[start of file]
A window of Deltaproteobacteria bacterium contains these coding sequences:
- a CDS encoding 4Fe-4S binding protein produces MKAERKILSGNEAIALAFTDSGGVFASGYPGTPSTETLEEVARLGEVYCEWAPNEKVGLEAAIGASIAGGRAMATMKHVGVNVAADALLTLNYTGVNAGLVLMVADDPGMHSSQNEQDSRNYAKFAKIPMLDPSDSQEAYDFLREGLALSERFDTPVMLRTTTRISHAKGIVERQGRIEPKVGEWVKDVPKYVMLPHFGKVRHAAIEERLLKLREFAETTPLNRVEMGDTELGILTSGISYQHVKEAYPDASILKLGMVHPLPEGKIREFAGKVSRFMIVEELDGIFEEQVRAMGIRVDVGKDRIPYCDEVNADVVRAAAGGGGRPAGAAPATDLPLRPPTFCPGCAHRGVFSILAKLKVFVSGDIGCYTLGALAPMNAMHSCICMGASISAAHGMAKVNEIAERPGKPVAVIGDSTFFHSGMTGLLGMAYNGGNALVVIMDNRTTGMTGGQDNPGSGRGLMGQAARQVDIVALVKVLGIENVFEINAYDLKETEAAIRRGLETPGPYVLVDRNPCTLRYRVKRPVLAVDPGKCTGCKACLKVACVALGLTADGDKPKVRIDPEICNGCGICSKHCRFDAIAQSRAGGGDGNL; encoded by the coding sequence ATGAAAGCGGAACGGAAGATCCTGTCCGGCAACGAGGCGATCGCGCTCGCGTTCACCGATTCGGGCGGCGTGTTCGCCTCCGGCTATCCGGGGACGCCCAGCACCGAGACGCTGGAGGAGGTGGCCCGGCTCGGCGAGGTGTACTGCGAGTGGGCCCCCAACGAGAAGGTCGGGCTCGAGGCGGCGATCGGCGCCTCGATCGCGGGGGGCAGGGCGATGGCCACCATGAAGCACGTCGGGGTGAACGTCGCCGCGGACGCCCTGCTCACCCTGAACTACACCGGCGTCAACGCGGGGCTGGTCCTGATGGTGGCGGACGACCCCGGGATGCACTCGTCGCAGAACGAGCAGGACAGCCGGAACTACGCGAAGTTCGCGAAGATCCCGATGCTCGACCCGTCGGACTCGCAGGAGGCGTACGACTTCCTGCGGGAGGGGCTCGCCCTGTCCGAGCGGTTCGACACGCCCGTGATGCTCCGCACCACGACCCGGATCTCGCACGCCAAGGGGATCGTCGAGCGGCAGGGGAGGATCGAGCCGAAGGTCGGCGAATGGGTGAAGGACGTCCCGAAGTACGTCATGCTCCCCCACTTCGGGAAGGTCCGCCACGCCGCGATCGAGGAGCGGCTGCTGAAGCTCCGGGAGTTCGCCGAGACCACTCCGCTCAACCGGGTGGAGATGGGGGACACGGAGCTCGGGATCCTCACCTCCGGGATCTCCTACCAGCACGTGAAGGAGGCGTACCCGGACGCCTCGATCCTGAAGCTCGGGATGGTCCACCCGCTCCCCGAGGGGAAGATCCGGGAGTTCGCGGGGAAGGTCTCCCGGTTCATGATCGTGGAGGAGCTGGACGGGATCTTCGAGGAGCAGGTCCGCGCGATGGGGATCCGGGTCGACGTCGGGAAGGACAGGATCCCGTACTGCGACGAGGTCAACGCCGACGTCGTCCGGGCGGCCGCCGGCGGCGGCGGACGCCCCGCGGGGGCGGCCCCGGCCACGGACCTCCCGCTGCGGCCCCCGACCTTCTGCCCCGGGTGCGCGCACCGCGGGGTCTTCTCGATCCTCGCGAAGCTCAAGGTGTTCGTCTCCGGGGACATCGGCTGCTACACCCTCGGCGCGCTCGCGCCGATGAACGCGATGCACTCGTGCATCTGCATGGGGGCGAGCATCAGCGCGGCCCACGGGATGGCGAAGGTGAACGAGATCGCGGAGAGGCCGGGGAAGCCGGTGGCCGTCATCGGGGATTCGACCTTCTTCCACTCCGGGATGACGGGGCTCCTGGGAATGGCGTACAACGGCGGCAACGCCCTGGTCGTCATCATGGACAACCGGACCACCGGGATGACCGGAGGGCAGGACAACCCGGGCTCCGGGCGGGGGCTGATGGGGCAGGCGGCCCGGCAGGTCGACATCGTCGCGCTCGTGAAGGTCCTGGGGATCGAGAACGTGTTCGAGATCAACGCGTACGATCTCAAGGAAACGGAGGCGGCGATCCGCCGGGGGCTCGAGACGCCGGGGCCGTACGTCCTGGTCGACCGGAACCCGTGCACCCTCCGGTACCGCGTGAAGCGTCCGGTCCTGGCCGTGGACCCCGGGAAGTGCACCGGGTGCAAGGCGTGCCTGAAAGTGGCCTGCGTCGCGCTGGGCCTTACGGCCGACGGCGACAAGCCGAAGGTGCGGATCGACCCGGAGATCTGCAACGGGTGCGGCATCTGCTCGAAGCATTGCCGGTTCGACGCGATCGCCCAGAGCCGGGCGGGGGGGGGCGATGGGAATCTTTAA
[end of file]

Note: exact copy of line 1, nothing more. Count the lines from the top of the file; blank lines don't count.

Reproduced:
A window of Deltaproteobacteria bacterium contains these coding sequences: